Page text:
Noting the challenges and costs of attempting to heal chronic wounds, this author suggests that a minimally invasive alternative to skin grafting could provide a viable option for patients.
There is a chronic wound epidemic. Approximately 6.7 million Americans currently live with a chronic, non-healing wound.1 This number continues to rise, running parallel to our growing aging population and the increasing rates of diabetes and obesity.1
As a result, wound care puts a significant strain on the U.S. health-care system, creating an annual fiscal burden estimated at $50 billion.1 Many patients with chronic wounds often have other underlying conditions that can complicate their treatment and potentially lead to patients not showing up for appointments to complete their course of care. Even more alarming, among patients with diabetes who end up requiring lower-limb amputation, nearly 50 percent will die within five years.2
We must take action on improving the quality of care for these high-risk patients and reducing the time and costly nature of prolonged treatment. This is where innovations in biotechnology can have a true impact for providers and patients.
Until now, most chronic wounds required repeat visits for reapplication of wound dressings, compression therapy, debridement and/or the application of advanced cellular products among other treatments. But over time, if these wounds do not heal, these conventional approaches become quite costly to providers in outpatient settings, not to mention painful and very time-consuming for the patient. In my experience, I also find that patients’ adherence to home care visits and consistent appointment attendance is a barrier to healing.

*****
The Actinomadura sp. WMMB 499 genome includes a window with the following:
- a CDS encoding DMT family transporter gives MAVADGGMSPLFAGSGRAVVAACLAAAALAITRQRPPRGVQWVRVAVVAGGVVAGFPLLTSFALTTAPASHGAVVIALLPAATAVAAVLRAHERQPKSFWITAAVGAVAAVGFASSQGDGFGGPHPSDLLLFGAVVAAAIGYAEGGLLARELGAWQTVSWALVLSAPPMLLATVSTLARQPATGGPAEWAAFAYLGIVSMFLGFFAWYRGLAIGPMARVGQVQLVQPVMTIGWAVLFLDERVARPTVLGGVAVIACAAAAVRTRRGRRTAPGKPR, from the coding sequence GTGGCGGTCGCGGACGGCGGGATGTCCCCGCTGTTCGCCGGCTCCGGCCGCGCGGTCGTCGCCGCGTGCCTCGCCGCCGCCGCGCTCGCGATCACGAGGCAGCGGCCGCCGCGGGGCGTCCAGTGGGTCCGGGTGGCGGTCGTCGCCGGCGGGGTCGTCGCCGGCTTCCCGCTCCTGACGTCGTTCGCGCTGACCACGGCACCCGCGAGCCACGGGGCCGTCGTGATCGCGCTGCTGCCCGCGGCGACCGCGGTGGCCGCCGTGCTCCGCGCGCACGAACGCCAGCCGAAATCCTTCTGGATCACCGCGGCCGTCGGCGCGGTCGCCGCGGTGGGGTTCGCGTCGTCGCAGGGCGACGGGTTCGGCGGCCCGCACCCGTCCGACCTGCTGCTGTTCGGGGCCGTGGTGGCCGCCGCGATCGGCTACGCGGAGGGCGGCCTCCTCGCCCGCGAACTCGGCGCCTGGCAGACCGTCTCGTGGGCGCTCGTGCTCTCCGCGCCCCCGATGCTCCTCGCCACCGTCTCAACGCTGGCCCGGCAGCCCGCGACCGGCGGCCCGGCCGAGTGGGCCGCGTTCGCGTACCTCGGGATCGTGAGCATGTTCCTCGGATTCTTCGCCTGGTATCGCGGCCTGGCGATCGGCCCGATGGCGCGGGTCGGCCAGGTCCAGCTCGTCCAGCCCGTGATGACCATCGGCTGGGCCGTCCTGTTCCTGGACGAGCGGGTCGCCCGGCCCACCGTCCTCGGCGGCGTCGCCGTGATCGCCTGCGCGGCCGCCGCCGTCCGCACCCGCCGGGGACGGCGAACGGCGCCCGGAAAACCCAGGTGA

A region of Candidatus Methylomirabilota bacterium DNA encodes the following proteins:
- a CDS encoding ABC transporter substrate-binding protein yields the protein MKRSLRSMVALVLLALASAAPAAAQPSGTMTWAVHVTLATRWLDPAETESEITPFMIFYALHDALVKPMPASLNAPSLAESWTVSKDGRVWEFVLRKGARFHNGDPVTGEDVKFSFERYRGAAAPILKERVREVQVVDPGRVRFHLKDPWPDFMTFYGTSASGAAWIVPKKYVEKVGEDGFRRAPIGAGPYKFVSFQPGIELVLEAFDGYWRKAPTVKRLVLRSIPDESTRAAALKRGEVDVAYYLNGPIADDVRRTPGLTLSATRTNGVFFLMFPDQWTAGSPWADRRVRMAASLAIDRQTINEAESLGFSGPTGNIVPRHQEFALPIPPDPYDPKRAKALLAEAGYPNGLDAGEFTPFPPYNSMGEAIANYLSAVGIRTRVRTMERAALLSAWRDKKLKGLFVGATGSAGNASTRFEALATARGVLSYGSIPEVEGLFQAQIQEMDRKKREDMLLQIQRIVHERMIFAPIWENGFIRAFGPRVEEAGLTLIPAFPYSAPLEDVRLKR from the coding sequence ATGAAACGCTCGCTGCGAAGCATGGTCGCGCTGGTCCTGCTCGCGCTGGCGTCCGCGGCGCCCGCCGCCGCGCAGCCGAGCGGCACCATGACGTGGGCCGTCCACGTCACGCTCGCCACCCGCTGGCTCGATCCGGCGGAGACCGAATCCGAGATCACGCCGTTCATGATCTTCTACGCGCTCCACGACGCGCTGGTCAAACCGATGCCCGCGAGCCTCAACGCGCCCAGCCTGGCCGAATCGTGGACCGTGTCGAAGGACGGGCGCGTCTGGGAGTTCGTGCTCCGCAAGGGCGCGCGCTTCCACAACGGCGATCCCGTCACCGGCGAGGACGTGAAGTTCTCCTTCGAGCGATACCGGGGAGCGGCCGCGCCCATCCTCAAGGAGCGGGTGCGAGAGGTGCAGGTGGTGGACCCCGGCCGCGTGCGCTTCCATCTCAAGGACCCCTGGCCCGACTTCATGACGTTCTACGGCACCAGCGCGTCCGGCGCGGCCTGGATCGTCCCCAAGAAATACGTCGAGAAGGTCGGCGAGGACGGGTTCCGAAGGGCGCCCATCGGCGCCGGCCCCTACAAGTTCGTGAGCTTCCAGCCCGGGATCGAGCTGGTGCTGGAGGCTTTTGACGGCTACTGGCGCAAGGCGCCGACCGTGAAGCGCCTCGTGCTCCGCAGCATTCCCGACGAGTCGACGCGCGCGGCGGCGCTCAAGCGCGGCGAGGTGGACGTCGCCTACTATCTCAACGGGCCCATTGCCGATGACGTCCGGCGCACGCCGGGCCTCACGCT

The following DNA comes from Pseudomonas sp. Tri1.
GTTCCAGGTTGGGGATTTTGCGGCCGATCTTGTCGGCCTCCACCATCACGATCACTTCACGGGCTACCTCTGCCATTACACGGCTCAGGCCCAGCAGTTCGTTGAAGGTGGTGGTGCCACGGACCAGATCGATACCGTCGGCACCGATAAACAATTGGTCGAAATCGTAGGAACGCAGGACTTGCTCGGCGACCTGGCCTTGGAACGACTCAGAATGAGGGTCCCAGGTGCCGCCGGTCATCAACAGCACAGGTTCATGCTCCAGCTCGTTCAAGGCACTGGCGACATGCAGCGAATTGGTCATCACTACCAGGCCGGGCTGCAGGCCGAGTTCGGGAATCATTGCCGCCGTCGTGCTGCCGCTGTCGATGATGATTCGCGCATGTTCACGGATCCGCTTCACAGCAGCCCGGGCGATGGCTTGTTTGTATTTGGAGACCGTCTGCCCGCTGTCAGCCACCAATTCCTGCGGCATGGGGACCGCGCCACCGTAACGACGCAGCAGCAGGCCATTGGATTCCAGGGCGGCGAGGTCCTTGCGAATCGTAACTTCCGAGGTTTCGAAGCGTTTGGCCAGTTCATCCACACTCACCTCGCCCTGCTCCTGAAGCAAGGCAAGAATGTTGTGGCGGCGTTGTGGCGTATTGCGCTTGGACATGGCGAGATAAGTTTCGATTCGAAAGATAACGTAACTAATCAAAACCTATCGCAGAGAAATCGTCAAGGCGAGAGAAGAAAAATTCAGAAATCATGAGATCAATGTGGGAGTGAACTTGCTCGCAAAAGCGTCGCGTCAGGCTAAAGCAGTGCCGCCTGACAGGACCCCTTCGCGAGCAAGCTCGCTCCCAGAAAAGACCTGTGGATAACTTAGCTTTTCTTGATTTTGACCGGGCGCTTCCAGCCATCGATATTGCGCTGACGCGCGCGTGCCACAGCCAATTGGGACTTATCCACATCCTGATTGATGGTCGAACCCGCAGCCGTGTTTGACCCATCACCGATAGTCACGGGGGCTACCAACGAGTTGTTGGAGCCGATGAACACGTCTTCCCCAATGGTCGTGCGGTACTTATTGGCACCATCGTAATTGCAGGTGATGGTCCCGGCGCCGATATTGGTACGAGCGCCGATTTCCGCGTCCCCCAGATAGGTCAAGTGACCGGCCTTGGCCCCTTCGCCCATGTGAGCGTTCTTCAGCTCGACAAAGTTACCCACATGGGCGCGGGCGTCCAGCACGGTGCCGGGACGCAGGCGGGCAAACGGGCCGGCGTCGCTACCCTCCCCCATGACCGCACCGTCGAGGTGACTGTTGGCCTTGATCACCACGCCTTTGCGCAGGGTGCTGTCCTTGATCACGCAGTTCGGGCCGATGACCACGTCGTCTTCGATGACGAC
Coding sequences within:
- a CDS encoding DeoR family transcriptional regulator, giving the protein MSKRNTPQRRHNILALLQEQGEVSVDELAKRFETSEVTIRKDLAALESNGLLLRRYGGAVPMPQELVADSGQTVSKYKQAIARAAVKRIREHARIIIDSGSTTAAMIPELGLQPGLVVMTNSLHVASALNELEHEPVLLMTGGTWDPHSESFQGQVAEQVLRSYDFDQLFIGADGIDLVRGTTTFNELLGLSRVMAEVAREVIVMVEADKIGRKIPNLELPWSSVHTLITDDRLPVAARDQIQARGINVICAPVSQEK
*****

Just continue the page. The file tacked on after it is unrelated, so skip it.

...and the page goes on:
Prolonged wound care can also be challenging from a billing and reimbursement perspective. Although initial wound care can generate reimbursement for each episode of care, the payers (commercial and federal) can limit the number of reimbursements for products, like allografts, that often require several applications to generate results.
For patients who continue to have chronic, non-healing wounds, a common outcome when using products like allografts, the provider can generally only bill and receive reimbursement for the service rendered: debridement and application of graft for a certain amount of applications. This is less than ideal for both the care provider who can no longer bill for a necessary wound care procedure, such as application of additional grafts.
Chronic wound care cases can quickly become loss leaders for all involved. With the rise of value-based care, in which reimbursement is increasingly tied to patient outcomes, the best care scenario for both patients and providers over the long-term is to get wounds healed as quickly as possible.
Recognizing Potential Challenges And Risks With Autografts And Allografts
Autografts do offer the benefit of allowing patients to serve as their own donors, which can help reduce rejection of the graft at the wound site. The surgeon can also expand autografts through meshing to increase the surface area. However, autografts are also invasive, create a larger or additional wound, have an additional risk of infection, and can cause emotional stress and physical pain for the patient.